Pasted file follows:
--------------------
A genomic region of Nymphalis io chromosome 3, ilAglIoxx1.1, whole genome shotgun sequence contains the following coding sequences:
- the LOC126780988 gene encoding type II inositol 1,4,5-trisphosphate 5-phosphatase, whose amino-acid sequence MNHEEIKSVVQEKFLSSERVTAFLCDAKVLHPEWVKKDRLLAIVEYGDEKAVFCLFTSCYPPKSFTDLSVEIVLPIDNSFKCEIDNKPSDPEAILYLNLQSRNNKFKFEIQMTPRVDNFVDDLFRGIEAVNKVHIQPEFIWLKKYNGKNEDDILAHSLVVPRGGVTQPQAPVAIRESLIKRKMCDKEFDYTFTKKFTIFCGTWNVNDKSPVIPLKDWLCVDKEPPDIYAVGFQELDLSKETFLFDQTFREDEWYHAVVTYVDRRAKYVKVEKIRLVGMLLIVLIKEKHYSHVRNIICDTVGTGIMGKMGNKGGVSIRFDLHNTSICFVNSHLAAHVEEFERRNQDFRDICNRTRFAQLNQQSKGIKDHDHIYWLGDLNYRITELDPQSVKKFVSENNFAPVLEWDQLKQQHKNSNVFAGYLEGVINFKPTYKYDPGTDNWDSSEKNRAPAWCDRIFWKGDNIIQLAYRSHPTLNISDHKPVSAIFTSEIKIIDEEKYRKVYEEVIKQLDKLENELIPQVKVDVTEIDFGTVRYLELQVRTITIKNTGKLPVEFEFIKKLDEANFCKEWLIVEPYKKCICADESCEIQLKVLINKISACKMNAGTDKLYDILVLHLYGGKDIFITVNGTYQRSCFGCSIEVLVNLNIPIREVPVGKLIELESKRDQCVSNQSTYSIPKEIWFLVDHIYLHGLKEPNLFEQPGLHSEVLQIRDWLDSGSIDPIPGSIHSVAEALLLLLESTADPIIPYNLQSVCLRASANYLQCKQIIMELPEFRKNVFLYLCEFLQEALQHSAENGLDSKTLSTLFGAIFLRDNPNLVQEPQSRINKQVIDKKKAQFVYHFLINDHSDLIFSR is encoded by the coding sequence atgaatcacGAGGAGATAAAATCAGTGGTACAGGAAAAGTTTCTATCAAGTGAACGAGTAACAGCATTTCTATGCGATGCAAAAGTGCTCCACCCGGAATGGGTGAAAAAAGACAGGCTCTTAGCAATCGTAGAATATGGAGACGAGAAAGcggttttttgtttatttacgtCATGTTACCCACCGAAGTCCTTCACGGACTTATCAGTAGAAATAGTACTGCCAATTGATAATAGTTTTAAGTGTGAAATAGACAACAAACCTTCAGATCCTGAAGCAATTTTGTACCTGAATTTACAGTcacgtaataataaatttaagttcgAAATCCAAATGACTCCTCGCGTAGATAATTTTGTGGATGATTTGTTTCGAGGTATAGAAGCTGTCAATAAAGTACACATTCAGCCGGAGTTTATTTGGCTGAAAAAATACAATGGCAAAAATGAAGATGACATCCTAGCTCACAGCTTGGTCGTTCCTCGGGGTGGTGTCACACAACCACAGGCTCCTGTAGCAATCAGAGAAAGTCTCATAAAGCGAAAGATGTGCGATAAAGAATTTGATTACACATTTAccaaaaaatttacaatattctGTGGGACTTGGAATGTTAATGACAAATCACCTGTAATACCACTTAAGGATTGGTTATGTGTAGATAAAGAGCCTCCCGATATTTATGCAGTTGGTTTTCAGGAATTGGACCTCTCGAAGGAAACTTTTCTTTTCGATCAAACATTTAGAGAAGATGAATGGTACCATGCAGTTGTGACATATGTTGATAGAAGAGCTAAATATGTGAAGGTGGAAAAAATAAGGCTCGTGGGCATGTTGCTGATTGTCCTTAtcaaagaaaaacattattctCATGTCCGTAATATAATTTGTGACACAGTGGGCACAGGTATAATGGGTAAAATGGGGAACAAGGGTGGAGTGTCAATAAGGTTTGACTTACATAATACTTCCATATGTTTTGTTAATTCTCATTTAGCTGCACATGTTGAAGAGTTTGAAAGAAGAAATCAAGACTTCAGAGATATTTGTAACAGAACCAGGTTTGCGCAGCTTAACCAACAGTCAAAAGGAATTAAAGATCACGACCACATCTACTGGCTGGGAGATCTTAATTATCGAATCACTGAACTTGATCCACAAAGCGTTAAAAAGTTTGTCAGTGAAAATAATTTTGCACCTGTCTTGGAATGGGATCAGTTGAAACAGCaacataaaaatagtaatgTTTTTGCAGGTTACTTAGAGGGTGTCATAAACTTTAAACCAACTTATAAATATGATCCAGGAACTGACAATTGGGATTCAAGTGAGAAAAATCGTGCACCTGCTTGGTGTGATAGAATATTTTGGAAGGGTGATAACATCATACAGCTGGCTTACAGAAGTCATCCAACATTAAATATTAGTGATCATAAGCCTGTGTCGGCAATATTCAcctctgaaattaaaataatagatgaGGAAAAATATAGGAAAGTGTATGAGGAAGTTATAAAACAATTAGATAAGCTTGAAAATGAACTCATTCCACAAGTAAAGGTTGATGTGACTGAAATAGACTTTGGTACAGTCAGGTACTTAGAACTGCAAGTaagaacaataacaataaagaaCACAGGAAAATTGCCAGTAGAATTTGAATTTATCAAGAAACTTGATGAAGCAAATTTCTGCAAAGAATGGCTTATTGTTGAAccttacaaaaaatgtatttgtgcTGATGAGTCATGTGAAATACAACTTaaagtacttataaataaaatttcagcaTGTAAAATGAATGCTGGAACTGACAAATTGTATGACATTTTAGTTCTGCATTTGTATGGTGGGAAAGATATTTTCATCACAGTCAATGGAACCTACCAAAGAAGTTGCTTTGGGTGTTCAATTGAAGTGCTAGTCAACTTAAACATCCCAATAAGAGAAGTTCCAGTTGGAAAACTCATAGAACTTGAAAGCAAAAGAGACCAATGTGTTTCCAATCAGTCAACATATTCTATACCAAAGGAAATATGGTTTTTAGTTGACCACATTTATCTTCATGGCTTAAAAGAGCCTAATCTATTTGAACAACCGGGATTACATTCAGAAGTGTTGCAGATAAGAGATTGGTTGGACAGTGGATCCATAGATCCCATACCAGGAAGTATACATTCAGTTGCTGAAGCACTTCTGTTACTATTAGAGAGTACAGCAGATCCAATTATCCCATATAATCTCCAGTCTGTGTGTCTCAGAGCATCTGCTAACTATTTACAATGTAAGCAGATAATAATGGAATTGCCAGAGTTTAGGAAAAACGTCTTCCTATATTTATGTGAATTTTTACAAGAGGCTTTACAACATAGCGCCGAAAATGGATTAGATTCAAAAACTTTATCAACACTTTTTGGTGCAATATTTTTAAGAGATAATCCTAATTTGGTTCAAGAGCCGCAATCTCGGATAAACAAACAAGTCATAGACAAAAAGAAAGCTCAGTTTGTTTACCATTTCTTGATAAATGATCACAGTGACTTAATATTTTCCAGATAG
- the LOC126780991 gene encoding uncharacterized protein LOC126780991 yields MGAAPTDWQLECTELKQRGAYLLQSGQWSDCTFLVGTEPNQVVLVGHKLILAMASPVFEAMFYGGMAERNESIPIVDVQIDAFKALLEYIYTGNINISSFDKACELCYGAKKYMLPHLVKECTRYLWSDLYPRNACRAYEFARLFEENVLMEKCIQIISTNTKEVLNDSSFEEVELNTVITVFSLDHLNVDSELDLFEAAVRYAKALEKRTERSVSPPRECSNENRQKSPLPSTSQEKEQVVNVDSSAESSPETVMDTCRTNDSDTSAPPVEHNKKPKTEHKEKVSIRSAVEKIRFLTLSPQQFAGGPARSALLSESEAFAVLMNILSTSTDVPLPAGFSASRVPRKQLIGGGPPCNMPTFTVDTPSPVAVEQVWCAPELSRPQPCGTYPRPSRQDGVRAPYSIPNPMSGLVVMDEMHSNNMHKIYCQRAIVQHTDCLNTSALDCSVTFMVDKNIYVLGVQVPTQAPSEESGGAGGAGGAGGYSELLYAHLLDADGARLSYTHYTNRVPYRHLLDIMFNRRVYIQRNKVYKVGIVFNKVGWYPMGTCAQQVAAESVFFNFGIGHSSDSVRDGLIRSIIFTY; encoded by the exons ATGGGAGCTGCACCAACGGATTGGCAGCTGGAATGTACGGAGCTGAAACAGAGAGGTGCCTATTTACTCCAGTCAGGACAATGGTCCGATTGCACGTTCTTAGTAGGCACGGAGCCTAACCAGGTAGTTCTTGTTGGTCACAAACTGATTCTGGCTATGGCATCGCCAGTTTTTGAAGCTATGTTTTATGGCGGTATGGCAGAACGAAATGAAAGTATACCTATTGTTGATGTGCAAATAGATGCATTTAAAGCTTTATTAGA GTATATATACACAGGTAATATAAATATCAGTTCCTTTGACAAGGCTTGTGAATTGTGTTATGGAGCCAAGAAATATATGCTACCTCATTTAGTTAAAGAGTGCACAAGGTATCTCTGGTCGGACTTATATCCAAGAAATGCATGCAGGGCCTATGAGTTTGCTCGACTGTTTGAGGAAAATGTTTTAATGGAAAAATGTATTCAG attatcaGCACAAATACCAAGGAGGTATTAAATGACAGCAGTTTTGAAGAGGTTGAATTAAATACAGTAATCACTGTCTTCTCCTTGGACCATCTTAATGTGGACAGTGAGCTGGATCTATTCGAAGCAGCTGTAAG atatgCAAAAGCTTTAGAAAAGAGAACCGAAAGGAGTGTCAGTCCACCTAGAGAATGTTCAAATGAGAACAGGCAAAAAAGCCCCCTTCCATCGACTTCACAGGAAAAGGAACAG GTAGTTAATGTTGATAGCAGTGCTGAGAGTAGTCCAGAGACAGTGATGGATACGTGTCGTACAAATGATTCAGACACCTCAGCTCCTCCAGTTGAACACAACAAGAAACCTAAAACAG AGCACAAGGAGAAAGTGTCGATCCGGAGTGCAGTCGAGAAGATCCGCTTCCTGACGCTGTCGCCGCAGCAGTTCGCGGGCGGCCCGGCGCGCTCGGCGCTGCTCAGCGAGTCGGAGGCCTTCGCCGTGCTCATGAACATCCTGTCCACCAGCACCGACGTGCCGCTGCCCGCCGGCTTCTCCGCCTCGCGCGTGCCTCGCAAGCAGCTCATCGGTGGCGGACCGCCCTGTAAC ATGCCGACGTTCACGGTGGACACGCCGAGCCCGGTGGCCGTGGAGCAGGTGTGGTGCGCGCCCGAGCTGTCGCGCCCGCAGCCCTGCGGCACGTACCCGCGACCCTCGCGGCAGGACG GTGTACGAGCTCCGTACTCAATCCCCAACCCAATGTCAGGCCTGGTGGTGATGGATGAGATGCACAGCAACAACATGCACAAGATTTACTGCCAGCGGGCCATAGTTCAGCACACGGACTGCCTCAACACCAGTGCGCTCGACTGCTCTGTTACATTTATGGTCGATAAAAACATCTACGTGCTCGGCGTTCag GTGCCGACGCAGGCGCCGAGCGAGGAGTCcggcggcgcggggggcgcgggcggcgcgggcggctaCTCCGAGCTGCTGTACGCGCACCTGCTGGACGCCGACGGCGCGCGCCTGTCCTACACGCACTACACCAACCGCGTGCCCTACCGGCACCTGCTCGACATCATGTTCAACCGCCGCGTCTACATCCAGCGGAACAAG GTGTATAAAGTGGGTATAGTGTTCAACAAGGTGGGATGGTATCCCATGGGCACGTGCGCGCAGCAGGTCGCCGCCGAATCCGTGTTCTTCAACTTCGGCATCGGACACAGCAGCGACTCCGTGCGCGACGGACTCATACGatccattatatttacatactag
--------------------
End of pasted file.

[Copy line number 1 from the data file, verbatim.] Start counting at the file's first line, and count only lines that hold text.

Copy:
A genomic region of Nymphalis io chromosome 3, ilAglIoxx1.1, whole genome shotgun sequence contains the following coding sequences: